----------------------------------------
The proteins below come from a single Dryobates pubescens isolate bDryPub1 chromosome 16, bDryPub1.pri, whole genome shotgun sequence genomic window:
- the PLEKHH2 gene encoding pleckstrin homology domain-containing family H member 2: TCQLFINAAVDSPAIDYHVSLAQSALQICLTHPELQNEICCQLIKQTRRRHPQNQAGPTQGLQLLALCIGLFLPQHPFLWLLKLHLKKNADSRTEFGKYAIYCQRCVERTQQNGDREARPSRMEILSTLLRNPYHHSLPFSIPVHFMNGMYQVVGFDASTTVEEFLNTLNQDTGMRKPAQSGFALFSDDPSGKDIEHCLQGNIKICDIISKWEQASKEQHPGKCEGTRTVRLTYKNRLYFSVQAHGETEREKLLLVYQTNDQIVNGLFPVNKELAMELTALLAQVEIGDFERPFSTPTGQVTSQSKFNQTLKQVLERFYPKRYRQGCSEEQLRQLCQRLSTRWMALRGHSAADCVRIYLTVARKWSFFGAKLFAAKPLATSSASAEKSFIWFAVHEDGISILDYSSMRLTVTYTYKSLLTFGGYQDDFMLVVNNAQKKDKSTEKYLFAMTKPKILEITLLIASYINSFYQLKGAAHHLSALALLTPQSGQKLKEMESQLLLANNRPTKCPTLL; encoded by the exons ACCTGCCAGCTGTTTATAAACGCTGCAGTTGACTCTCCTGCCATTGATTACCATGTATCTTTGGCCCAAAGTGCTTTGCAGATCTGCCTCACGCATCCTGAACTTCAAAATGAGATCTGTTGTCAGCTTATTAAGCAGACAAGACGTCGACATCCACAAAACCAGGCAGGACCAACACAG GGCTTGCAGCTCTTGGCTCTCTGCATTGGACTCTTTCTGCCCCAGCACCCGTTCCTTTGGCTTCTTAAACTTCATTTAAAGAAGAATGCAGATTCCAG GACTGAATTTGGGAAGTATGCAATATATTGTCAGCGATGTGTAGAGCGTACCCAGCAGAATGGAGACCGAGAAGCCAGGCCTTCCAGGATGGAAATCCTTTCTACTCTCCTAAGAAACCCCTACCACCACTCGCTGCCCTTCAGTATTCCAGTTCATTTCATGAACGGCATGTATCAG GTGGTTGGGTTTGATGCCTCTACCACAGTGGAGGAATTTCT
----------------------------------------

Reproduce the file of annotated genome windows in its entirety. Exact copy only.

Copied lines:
The proteins below come from a single Dryobates pubescens isolate bDryPub1 chromosome 16, bDryPub1.pri, whole genome shotgun sequence genomic window:
- the PLEKHH2 gene encoding pleckstrin homology domain-containing family H member 2: TCQLFINAAVDSPAIDYHVSLAQSALQICLTHPELQNEICCQLIKQTRRRHPQNQAGPTQGLQLLALCIGLFLPQHPFLWLLKLHLKKNADSRTEFGKYAIYCQRCVERTQQNGDREARPSRMEILSTLLRNPYHHSLPFSIPVHFMNGMYQVVGFDASTTVEEFLNTLNQDTGMRKPAQSGFALFSDDPSGKDIEHCLQGNIKICDIISKWEQASKEQHPGKCEGTRTVRLTYKNRLYFSVQAHGETEREKLLLVYQTNDQIVNGLFPVNKELAMELTALLAQVEIGDFERPFSTPTGQVTSQSKFNQTLKQVLERFYPKRYRQGCSEEQLRQLCQRLSTRWMALRGHSAADCVRIYLTVARKWSFFGAKLFAAKPLATSSASAEKSFIWFAVHEDGISILDYSSMRLTVTYTYKSLLTFGGYQDDFMLVVNNAQKKDKSTEKYLFAMTKPKILEITLLIASYINSFYQLKGAAHHLSALALLTPQSGQKLKEMESQLLLANNRPTKCPTLL; encoded by the exons ACCTGCCAGCTGTTTATAAACGCTGCAGTTGACTCTCCTGCCATTGATTACCATGTATCTTTGGCCCAAAGTGCTTTGCAGATCTGCCTCACGCATCCTGAACTTCAAAATGAGATCTGTTGTCAGCTTATTAAGCAGACAAGACGTCGACATCCACAAAACCAGGCAGGACCAACACAG GGCTTGCAGCTCTTGGCTCTCTGCATTGGACTCTTTCTGCCCCAGCACCCGTTCCTTTGGCTTCTTAAACTTCATTTAAAGAAGAATGCAGATTCCAG GACTGAATTTGGGAAGTATGCAATATATTGTCAGCGATGTGTAGAGCGTACCCAGCAGAATGGAGACCGAGAAGCCAGGCCTTCCAGGATGGAAATCCTTTCTACTCTCCTAAGAAACCCCTACCACCACTCGCTGCCCTTCAGTATTCCAGTTCATTTCATGAACGGCATGTATCAG GTGGTTGGGTTTGATGCCTCTACCACAGTGGAGGAATTTCT